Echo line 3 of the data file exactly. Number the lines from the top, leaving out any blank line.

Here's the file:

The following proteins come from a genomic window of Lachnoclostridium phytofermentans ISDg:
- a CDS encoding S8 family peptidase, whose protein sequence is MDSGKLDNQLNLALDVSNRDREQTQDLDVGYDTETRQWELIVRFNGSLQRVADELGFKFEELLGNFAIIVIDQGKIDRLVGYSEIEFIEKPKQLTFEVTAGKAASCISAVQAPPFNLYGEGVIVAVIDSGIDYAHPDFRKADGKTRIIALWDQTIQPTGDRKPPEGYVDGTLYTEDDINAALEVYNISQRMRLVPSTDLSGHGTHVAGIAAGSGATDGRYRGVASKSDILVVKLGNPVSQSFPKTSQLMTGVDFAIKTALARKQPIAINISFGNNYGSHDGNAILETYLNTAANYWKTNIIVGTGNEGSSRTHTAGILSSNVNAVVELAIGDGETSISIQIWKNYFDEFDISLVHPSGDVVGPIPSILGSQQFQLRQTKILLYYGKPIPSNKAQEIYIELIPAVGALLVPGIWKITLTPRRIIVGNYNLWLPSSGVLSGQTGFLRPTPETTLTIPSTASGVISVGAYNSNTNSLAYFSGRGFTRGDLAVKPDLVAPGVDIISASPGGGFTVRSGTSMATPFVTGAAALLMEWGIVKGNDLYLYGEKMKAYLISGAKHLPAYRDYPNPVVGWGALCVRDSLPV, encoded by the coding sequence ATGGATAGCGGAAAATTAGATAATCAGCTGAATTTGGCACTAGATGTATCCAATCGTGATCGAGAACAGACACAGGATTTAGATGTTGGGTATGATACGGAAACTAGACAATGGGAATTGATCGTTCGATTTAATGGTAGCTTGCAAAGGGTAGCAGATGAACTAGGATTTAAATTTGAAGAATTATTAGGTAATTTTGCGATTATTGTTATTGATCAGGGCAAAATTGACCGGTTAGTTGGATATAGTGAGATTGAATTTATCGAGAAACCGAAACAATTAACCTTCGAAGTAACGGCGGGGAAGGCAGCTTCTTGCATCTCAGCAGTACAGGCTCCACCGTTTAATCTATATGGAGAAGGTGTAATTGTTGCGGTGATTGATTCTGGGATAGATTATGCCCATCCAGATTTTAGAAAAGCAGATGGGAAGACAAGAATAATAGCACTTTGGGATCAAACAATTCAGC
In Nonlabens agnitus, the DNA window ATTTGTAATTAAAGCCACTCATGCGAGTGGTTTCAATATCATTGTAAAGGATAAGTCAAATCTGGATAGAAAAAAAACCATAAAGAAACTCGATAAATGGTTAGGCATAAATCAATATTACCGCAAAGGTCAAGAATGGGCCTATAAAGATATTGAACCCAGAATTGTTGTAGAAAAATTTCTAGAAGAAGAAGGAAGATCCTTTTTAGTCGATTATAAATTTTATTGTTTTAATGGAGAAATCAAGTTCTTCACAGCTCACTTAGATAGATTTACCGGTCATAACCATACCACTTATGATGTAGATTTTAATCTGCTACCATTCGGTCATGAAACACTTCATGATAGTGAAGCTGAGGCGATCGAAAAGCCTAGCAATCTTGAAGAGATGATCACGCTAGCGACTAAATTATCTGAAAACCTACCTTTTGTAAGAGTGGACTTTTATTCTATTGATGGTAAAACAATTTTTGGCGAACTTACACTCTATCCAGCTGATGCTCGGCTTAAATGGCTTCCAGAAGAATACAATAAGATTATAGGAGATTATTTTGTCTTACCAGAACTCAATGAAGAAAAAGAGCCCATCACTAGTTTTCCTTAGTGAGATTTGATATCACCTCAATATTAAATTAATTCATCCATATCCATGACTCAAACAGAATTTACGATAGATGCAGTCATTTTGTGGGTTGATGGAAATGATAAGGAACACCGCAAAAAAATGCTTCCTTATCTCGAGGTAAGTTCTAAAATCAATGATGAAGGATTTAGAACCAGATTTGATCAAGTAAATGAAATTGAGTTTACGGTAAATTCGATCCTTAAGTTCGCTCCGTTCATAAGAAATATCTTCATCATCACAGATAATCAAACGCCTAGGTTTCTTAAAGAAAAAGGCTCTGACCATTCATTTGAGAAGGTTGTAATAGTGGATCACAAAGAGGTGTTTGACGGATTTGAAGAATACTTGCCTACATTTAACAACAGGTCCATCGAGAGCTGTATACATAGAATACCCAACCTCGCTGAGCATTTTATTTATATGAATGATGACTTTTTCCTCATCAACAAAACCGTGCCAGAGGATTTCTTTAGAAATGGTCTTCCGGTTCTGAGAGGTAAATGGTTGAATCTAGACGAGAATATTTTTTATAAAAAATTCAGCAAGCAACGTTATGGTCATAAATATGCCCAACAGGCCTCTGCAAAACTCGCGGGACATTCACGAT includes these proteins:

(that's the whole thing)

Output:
In Nonlabens agnitus, the DNA window ATTTGTAATTAAAGCCACTCATGCGAGTGGTTTCAATATCATTGTAAAGGATAAGTCAAATCTGGATAGAAAAAAAACCATAAAGAAACTCGATAAATGGTTAGGCATAAATCAATATTACCGCAAAGGTCAAGAATGGGCCTATAAAGATATTGAACCCAGAATTGTTGTAGAAAAATTTCTAGAAGAAGAAGGAAGATCCTTTTTAGTCGATTATAAATTTTATTGTTTTAATGGAGAAATCAAGTTCTTCACAGCTCACTTAGATAGATTTACCGGTCATAACCATACCACTTATGATGTAGATTTTAATCTGCTACCATTCGGTCATGAAACACTTCATGATAGTGAAGCTGAGGCGATCGAAAAGCCTAGCAATCTTGAAGAGATGATCACGCTAGCGACTAAATTATCTGAAAACCTACCTTTTGTAAGAGTGGACTTTTATTCTATTGATGGTAAAACAATTTTTGGCGAACTTACACTCTATCCAGCTGATGCTCGGCTTAAATGGCTTCCAGAAGAATACAATAAGATTATAGGAGATTATTTTGTCTTACCAGAACTCAATGAAGAAAAAGAGCCCATCACTAGTTTTCCTTAGTGAGATTTGATATCACCTCAATATTAAATTAATTCATCCATATCCATGACTCAAACAGAATTTACGATAGATGCAGTCATTTTGTGGGTTGATGGAAATGATAAGGAACACCGCAAAAAAATGCTTCCTTATCTCGAGGTAAGTTCTAAAATCAATGATGAAGGATTTAGAACCAGATTTGATCAAGTAAATGAAATTGAGTTTACGGTAAATTCGATCCTTAAGTTCGCTCCGTTCATAAGAAATATCTTCATCATCACAGATAATCAAACGCCTAGGTTTCTTAAAGAAAAAGGCTCTGACCATTCATTTGAGAAGGTTGTAATAGTGGATCACAAAGAGGTGTTTGACGGATTTGAAGAATACTTGCCTACATTTAACAACAGGTCCATCGAGAGCTGTATACATAGAATACCCAACCTCGCTGAGCATTTTATTTATATGAATGATGACTTTTTCCTCATCAACAAAACCGTGCCAGAGGATTTCTTTAGAAATGGTCTTCCGGTTCTGAGAGGTAAATGGTTGAATCTAGACGAGAATATTTTTTATAAAAAATTCAGCAAGCAACGTTATGGTCATAAATATGCCCAACAGGCCTCTGCAAAACTCGCGGGACATTCACGAT includes these proteins: